By Laura Parker, USA TODAY
Posted 10/10/2006 10:07 PM ET; Updated 10/11/2006 10:53 AM ET
A Florida woman has been awarded $11.3 million
in a defamation lawsuit against a Louisiana woman who posted messages
on the Internet accusing her of being a "crook," a "con artist" and a
Legal analysts say the Sept. 19 award by a jury
in Broward County, Fla. -- first reported Friday by the Daily Business
Review -- represents the largest such judgment over postings on an
Internet blog or message board. Lyrissa Lidsky, a University of Florida
law professor who specializes in free-speech issues, calls the award
... Bock says... she doesn't have the money to pay the
judgment or hire a lawyer to appeal it. She adds that if the goal of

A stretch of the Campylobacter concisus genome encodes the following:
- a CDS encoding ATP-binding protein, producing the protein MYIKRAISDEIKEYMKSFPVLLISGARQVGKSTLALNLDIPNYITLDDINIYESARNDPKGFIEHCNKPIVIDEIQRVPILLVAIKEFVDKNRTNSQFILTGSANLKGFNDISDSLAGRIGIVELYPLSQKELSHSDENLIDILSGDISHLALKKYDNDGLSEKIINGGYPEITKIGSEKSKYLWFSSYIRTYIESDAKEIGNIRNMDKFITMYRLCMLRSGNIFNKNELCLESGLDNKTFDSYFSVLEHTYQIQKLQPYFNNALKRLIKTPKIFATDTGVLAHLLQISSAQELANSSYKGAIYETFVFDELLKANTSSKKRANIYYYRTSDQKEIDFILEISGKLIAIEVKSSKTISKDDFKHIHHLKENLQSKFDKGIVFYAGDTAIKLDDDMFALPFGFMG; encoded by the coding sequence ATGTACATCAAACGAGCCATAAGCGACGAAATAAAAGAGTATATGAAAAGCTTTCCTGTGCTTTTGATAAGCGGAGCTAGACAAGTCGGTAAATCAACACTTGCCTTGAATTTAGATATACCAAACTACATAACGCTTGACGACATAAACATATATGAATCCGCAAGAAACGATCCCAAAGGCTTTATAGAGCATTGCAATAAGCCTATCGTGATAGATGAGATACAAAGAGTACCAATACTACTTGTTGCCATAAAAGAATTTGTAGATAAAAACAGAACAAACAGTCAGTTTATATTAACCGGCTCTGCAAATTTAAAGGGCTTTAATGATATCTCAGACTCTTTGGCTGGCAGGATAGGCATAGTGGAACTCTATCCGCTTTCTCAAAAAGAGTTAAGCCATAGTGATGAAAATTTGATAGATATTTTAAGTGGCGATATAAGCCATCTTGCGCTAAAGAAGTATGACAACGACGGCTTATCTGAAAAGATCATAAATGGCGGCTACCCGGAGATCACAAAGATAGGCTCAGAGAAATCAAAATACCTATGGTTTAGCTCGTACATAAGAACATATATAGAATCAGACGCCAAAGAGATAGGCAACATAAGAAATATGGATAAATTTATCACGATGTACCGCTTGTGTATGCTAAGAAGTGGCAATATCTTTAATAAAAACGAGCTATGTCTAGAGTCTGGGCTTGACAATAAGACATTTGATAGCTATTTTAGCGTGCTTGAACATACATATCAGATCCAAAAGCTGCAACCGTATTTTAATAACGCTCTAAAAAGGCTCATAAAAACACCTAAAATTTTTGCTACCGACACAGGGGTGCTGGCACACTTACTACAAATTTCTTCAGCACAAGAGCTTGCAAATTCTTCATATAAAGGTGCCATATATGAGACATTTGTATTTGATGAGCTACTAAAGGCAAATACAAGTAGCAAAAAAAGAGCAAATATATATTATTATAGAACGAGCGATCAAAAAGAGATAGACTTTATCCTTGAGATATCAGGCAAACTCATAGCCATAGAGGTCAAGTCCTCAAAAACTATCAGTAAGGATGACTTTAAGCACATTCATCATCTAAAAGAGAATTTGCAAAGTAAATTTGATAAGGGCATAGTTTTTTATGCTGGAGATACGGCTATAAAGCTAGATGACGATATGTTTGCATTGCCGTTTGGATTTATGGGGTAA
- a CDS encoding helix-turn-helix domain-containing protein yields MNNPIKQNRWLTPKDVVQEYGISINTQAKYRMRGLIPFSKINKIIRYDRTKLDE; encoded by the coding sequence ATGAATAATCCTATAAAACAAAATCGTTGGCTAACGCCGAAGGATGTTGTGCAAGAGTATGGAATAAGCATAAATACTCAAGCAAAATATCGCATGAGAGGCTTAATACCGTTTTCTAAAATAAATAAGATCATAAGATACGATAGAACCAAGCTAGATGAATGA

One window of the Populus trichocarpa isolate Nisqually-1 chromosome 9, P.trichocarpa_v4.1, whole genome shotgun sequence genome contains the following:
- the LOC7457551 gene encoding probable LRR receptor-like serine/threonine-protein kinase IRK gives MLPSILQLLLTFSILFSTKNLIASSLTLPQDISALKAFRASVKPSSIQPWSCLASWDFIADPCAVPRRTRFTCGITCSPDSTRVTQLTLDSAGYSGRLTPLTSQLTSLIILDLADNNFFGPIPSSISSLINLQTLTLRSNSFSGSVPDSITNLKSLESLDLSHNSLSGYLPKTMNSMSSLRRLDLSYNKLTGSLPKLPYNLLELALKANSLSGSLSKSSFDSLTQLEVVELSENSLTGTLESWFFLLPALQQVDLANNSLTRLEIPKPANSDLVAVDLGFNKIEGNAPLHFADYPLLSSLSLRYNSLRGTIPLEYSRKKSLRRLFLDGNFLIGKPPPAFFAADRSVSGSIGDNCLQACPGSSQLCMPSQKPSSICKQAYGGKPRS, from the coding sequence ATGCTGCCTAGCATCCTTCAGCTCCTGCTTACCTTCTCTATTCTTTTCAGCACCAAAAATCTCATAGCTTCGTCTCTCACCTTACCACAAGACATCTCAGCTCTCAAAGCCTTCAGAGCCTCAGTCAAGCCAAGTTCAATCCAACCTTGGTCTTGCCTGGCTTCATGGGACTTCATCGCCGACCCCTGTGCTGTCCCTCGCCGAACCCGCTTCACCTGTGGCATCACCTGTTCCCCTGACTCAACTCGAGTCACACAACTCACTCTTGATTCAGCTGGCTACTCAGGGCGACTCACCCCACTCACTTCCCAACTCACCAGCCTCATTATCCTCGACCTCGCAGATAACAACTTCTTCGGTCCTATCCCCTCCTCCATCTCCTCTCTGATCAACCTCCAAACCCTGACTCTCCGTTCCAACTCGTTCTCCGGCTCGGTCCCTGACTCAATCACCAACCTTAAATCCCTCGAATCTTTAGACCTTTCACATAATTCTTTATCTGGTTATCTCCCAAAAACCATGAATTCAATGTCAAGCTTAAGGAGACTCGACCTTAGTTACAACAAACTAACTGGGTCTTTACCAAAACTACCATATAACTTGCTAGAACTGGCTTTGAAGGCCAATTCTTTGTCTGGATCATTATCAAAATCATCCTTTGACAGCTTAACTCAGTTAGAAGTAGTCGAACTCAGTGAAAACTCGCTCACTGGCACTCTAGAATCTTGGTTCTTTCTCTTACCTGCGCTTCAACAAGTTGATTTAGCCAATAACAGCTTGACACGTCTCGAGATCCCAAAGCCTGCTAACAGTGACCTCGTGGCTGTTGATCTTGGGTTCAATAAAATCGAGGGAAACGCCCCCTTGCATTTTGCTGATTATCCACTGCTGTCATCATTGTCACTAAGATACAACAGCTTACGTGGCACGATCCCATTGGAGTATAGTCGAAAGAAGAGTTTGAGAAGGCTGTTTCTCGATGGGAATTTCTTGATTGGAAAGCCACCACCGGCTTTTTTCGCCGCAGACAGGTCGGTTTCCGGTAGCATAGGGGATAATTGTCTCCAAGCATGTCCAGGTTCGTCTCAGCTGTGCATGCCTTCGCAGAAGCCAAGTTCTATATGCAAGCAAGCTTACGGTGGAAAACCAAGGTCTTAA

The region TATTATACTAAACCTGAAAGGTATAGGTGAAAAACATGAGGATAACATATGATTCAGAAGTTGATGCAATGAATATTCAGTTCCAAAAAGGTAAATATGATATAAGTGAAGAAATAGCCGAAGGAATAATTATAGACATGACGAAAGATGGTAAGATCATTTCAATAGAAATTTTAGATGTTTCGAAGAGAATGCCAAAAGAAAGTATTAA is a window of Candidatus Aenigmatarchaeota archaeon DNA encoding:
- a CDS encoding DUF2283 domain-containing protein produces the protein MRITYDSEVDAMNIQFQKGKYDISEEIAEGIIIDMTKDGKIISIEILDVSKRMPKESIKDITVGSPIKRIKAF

Scheff's lawsuit was to stifle what Bock says online, it worked.
"I don't feel like I can express my opinions," Bock says. "Only one side of the story was told in court. Nobody heard my side."
Posted 10/10/2006 10:07 PM ET
Updated 10/11/2006 10:53 AM ET
Editor & Publisher:
Published: October 11, 2006 10:15 AM ET
NEW YORK A Florida woman has been awarded
$11.3 million in a defamation lawsuit against a Louisiana woman who
posted messages on the Internet accusing her of being a "crook," a "con
artist" and a "fraud."
My original comment:
I guess there's only one way to tell this story...
Hmm... Maybe Editor & Publisher ("America's oldest journal covering the newspaper industry") has some agreement with USA Today
to use stories without credit. Even so, adding the "By E&P Staff"
tag seems odd, unless Laura Parker works for E&P and moonlights for